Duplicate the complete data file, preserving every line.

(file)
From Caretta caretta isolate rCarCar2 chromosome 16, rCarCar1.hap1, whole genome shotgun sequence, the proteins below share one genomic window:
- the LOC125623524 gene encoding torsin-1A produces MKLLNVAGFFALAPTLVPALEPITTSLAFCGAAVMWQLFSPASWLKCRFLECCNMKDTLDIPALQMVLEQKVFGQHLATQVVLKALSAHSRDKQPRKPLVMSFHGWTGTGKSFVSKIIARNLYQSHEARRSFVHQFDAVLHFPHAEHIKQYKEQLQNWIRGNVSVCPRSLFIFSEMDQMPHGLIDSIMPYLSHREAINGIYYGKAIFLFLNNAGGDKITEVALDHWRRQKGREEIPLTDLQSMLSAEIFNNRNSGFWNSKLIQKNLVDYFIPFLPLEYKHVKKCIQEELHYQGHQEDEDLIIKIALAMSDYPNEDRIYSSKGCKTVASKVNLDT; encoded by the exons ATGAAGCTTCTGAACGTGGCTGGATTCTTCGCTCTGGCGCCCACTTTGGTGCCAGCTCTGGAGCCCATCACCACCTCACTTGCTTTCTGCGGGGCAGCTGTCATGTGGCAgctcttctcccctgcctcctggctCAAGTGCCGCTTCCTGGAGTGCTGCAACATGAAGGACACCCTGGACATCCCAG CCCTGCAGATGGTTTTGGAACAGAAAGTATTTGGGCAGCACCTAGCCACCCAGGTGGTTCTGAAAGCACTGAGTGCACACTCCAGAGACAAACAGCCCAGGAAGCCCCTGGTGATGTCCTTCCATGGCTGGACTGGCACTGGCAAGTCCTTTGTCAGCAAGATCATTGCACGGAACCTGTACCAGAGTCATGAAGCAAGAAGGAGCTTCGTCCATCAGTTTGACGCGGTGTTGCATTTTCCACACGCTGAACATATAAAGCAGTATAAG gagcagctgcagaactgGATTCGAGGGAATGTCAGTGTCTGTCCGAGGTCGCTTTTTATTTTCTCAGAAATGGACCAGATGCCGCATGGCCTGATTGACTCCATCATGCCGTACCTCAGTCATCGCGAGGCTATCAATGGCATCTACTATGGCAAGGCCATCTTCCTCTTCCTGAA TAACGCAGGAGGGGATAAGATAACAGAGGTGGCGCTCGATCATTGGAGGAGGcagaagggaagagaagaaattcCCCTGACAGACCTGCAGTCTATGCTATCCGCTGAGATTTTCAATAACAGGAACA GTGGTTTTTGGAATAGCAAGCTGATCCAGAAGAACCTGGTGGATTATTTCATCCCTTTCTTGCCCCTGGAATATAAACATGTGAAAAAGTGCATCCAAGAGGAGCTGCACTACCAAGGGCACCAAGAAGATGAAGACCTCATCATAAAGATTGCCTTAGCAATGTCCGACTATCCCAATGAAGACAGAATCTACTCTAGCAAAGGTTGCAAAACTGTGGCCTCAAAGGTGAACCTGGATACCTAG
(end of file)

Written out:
From Caretta caretta isolate rCarCar2 chromosome 16, rCarCar1.hap1, whole genome shotgun sequence, the proteins below share one genomic window:
- the LOC125623524 gene encoding torsin-1A produces MKLLNVAGFFALAPTLVPALEPITTSLAFCGAAVMWQLFSPASWLKCRFLECCNMKDTLDIPALQMVLEQKVFGQHLATQVVLKALSAHSRDKQPRKPLVMSFHGWTGTGKSFVSKIIARNLYQSHEARRSFVHQFDAVLHFPHAEHIKQYKEQLQNWIRGNVSVCPRSLFIFSEMDQMPHGLIDSIMPYLSHREAINGIYYGKAIFLFLNNAGGDKITEVALDHWRRQKGREEIPLTDLQSMLSAEIFNNRNSGFWNSKLIQKNLVDYFIPFLPLEYKHVKKCIQEELHYQGHQEDEDLIIKIALAMSDYPNEDRIYSSKGCKTVASKVNLDT; encoded by the exons ATGAAGCTTCTGAACGTGGCTGGATTCTTCGCTCTGGCGCCCACTTTGGTGCCAGCTCTGGAGCCCATCACCACCTCACTTGCTTTCTGCGGGGCAGCTGTCATGTGGCAgctcttctcccctgcctcctggctCAAGTGCCGCTTCCTGGAGTGCTGCAACATGAAGGACACCCTGGACATCCCAG CCCTGCAGATGGTTTTGGAACAGAAAGTATTTGGGCAGCACCTAGCCACCCAGGTGGTTCTGAAAGCACTGAGTGCACACTCCAGAGACAAACAGCCCAGGAAGCCCCTGGTGATGTCCTTCCATGGCTGGACTGGCACTGGCAAGTCCTTTGTCAGCAAGATCATTGCACGGAACCTGTACCAGAGTCATGAAGCAAGAAGGAGCTTCGTCCATCAGTTTGACGCGGTGTTGCATTTTCCACACGCTGAACATATAAAGCAGTATAAG gagcagctgcagaactgGATTCGAGGGAATGTCAGTGTCTGTCCGAGGTCGCTTTTTATTTTCTCAGAAATGGACCAGATGCCGCATGGCCTGATTGACTCCATCATGCCGTACCTCAGTCATCGCGAGGCTATCAATGGCATCTACTATGGCAAGGCCATCTTCCTCTTCCTGAA TAACGCAGGAGGGGATAAGATAACAGAGGTGGCGCTCGATCATTGGAGGAGGcagaagggaagagaagaaattcCCCTGACAGACCTGCAGTCTATGCTATCCGCTGAGATTTTCAATAACAGGAACA GTGGTTTTTGGAATAGCAAGCTGATCCAGAAGAACCTGGTGGATTATTTCATCCCTTTCTTGCCCCTGGAATATAAACATGTGAAAAAGTGCATCCAAGAGGAGCTGCACTACCAAGGGCACCAAGAAGATGAAGACCTCATCATAAAGATTGCCTTAGCAATGTCCGACTATCCCAATGAAGACAGAATCTACTCTAGCAAAGGTTGCAAAACTGTGGCCTCAAAGGTGAACCTGGATACCTAG